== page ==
|The first excerpt represents the past or something you must release, and is drawn from End of the Tether by Joseph Conrad:
to rise about his busy hands. Mr. Massy knew some-
thing of the scientific basis of his clever trick. If you
want to deflect the magnetic needle of a ship's compass,
soft iron is the best; likewise many small pieces in the
pockets of a jacket would have more effect than a few
large ones, because in that way you obtain a greater
amount of surface for weight in your iron, and it's sur-
face that tells.
He slipped out swiftly--two strides sufficed--and in
his cabin he perceived that his hands were all red--red
with rust. It disconcerted him, as though he had found
End of the Tether
|The second excerpt represents the present or the deciding factor of the moment, and is drawn from Macbeth by William Shakespeare:
I dare abide no longer.
Wife. Whether should I flye?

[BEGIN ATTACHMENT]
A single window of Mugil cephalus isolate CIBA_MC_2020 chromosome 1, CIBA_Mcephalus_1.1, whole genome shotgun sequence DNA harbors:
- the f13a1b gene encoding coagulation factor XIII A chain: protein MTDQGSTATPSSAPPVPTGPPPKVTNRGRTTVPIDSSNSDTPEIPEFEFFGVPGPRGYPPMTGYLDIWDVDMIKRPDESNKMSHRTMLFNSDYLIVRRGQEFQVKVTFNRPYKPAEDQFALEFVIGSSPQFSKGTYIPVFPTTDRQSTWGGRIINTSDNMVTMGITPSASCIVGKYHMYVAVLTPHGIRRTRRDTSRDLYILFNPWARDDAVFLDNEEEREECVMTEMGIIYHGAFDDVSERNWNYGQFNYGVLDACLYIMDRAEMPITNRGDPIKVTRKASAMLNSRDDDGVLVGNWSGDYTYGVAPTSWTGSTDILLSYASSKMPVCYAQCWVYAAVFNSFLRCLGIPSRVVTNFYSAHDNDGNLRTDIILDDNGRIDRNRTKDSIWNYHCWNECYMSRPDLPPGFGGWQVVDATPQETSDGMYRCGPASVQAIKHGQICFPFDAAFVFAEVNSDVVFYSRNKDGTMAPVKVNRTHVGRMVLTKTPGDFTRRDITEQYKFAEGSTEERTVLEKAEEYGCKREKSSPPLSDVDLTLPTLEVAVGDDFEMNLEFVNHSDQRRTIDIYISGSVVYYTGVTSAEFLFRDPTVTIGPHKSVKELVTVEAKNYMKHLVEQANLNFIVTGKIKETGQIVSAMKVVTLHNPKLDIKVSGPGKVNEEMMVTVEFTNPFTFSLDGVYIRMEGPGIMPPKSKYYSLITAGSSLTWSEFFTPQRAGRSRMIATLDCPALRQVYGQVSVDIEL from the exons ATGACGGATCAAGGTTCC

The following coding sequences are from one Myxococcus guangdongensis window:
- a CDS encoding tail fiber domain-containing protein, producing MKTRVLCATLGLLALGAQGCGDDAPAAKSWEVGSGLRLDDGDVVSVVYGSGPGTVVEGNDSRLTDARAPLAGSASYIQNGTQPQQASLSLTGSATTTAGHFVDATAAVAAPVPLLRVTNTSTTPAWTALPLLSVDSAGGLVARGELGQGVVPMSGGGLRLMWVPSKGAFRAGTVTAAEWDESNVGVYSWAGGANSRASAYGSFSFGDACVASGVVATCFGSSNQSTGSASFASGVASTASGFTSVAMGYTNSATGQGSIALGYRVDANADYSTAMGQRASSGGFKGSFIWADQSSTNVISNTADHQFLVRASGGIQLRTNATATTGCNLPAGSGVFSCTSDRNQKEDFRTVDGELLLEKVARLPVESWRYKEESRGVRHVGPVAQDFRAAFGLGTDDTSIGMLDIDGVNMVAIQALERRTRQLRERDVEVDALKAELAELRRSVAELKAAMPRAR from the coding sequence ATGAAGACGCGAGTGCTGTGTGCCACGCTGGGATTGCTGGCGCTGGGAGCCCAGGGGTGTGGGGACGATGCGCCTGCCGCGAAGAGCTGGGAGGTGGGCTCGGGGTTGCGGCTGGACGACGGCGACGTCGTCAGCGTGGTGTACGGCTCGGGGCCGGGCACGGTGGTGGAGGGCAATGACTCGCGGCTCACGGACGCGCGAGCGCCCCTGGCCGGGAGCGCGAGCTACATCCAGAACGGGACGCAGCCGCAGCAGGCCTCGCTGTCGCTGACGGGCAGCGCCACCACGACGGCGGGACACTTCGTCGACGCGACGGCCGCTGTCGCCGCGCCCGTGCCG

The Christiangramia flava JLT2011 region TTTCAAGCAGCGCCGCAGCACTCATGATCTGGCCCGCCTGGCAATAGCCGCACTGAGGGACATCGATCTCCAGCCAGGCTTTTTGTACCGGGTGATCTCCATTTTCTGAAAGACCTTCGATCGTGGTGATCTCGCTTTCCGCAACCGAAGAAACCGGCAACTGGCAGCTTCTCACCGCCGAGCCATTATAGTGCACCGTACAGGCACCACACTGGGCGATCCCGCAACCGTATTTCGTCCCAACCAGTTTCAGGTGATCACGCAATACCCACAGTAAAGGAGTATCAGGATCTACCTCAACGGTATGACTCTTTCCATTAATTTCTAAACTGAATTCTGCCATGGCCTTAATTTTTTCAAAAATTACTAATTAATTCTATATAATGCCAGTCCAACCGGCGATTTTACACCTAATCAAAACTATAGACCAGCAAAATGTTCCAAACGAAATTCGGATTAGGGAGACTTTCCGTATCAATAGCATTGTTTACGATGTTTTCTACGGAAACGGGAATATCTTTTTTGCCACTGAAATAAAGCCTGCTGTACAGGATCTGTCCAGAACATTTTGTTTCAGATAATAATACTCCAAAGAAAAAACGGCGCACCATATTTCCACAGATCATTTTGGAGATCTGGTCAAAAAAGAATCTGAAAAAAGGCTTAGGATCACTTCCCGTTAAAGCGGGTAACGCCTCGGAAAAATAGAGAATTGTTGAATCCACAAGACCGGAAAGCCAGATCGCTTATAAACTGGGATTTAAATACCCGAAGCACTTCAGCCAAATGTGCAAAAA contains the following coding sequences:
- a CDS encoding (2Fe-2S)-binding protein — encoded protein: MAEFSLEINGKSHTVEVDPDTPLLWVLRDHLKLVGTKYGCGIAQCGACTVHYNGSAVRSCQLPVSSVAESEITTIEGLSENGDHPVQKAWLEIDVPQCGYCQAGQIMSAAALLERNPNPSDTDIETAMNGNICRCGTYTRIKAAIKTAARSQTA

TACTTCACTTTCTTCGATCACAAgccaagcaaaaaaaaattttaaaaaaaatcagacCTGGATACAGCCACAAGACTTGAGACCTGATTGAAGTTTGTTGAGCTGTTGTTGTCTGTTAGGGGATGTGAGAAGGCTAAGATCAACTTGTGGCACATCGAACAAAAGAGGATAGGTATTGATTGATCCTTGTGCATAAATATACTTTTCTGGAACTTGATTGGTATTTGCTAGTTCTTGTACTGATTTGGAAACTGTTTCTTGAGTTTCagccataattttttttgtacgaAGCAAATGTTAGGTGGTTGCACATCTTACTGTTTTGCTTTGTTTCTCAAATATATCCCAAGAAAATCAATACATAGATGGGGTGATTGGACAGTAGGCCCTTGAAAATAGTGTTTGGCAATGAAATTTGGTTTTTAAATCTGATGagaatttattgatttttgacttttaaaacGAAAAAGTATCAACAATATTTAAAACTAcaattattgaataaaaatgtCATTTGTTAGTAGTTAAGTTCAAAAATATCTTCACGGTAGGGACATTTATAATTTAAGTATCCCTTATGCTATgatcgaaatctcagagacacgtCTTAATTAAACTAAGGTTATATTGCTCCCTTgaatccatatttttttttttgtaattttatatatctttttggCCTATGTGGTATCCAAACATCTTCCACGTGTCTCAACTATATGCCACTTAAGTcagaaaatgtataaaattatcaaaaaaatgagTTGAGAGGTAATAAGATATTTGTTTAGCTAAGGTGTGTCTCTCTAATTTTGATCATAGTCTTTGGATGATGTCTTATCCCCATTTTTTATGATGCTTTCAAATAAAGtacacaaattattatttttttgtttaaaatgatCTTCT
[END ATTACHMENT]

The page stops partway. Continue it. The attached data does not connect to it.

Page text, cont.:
I haue done no harme. But I remember now
I am in this earthly world: where to do harme
Is often laudable, to do good sometime
Accounted dangerous folly. Why then (alas)
Do I put vp that womanly defence,
To say I haue done no harme?
What are these faces?
|The third excerpt represents the future or something you must embrace, and is drawn from The Merry Adventures of Robin Hood by Howard Pyle:
and thy minstrel, Allan a Dale. As for the rest of thy band,
we will take their names and have them duly recorded as royal rangers;
for methinks it were wiser to have them changed to law-abiding
caretakers of our deer in Sherwood than to leave them to run
at large as outlawed slayers thereof. But now get a feast ready;
I would see how ye live in the woodlands."
So Robin bade his men make ready a grand feast. Straightway great fires
were kindled and burned brightly, at which savory things roasted sweetly.
While this was going forward, the King bade Robin call Allan a Dale,
for he would hear him sing. So word was passed for Allan, and presently
he came, bringing his harp.
The Merry Adventures of Robin Hood